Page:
And now for someone completely different...we're starting the other half of the plot now. This takes place at about the same time as the last chapter. Before anyone gets at me for screwing up the timings, I'm working on the assumption that Esthar City is six hours ahead of Balamb and Timber, and that they're about seven hours ahead of Deling City. So it really can be ten p.m. in Esthar, four p.m. in Garden and nine a.m. in Galbadia all at the same time. Right?
WARNING: Again, there's no need to warn you about anything in this chapter, but coming soon to a website near you...
DISCLAIMER: *sniff* Square still owns them...waah...
Chapter Five - Of the New Idol
Quistis lowered the folder, pushed her glasses up onto her forehead and turned to General Caraway. "I see why you're getting worried about the possibility of full-scale rebellion. Especially given this last group. You say they have no visible source of income?"
"Emphasis on visible." Caraway scowled. "They've done so much damage that I don't know what conclusions to draw other than that they must have the backing of private interests, either within Galbadia or elsewhere."
"Were you aware that they've put in a request for SeeD?"
"I wasn't. This changes things, certainly. I take it the request was rejected."
"It's still under consideration." Although she'd heard rumours that someone had passed the mission - which idiot had done that, when the Galbadian contract had been agreed for the past two months? Human stupidity annoyed the hell out of her sometimes. Still, she wouldn't worry the General with hearsay.
"They're enemies of Galbadia -"
"That will make no difference once our contract with you is done." He muttered something under his breath. Quistis caught the one word 'mercenary'; she added, "It wouldn't be the first time we've fought against Galbadia."
"The circumstances are hardly the same. Then, Galbadia was the aggressor."
Quistis didn't ask whether the Wilburn Freedom Fighters' Corps's demands were for concessions or for Galbadian withdrawal from occupied territory; instead she said, "We no longer take part in missions to assassinate elected heads of state. That at least is something President Salvador doesn't have to worry about. Now, can you explain something to me; how exactly did the WFFC gain access to the secondary Deling City power station?"
Caraway huffed a little, but answered with something like good grace; "They struck when the watch was changing. They took out the crucial security camera just after the guards had turned their backs, and they were inside before anyone could mount another patrol. It really isn't that difficult to cause enough damage to blow out a standard power station, so long as nobody stops you."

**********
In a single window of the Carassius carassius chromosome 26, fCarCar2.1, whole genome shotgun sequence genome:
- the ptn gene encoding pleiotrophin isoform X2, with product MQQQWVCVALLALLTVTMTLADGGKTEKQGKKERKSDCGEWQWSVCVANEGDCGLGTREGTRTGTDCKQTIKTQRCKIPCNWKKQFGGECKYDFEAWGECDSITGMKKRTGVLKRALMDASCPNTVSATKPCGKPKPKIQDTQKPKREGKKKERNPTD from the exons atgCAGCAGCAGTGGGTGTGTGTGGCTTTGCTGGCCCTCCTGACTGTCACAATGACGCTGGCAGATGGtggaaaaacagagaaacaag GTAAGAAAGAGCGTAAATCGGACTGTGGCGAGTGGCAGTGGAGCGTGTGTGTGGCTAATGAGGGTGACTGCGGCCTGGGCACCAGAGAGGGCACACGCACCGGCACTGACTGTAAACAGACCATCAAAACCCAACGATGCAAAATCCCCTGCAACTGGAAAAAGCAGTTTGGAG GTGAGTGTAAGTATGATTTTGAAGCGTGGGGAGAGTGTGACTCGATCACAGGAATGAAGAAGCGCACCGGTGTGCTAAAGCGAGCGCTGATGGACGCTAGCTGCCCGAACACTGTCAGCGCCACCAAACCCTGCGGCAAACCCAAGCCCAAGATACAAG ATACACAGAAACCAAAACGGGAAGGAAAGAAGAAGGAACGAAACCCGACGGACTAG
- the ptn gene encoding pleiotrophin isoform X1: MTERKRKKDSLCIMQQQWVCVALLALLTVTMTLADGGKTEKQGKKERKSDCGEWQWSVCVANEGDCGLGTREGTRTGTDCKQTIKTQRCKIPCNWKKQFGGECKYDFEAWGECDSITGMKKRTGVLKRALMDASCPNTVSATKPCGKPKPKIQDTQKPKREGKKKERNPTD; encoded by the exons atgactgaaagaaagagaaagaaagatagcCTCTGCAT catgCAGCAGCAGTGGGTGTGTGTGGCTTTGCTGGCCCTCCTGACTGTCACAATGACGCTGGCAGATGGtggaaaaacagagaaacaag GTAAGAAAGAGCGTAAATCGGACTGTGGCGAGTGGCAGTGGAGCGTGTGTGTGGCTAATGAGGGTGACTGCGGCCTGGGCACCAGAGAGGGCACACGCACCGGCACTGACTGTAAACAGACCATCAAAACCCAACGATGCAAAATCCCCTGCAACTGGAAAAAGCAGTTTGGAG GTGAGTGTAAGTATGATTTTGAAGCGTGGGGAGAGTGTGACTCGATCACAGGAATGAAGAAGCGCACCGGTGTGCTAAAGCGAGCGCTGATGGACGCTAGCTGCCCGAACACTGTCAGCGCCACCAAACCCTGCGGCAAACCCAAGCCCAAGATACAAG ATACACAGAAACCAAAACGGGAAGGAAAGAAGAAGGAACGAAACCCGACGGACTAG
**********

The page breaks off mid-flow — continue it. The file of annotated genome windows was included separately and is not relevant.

"It says here that they always use groups of one or two attackers," she checked. He nodded. "That, along with the split-second timing necessary to carry out all these manoeuvres, suggests that reconnaissance is the key to their plans. As well as infiltrating the group, we should identify the source of their information and feed them misinformation through it. It won't be easy. They almost certainly make their plans several months in advance."
"So long as you make some difference." Caraway hesitated. "I take it you wouldn't be able to access Garden's information about their bases."
"I doubt we'll ever get any. Payment by illegal groups is normally made in cash before the SeeDs are transferred, and our people will be told to go to a public meeting point rather than to the headquarters." Not that professional ethics would allow me to tell you anyway. We'd never get a non-governmental contract again if we behaved like that. She looked back down at the document file and narrowed her eyes. "Is it normal to know the identity of a dissident leader whose group is untraceable?"
"Oh." She studied the picture again. The man's face only rang a faint bell but... "The name. I've heard it before. Not in connection with this group but in a similar context, I'm sure." Caraway was silent, but she could feel his eyes on her. Pytor Capanni... she knew she should remember... "Got it. He was in charge of a terrorist band in the Protectorates - active in almost all of them - about a year ago. Back then he was famous for opposing both Galbadia and Esthar's involvement in the area. Strange; his group was supposedly wiped out."
"Any special reason why he had SeeD chasing him?"
"Nothing other than that he ran a group plenty of people wanted to destroy."
The intercom on Caraway's desk rang. "Sir, the President is here for your nine-o-clock meeting," the General's secretary informed him.
"Thank you." He switched off the intercom and turned back to Quistis. "I'm glad you're still here. I meant to introduce you to the President. I hope you'll get on; you'll be working with him more than with me over the course of your contract. He likes to take an interest in security issues." He rose to his feet as the door opened to admit the President of Galbadia.
Quistis's first impression was that the man in front of her was way too young to be the elected president of any country. She then remembered that Laguna looked approximately fifteen years younger than he was, and revised her opinion. Still, Salvador was remarkably well-preserved. His typical Galbadian black hair was only just starting to thin out and go grey. He looked fit and athletic, and his skin was deeply tanned; Outdoors type, Quistis thought. He stopped as soon as he saw her, favouring her with a smile, which she immediately returned.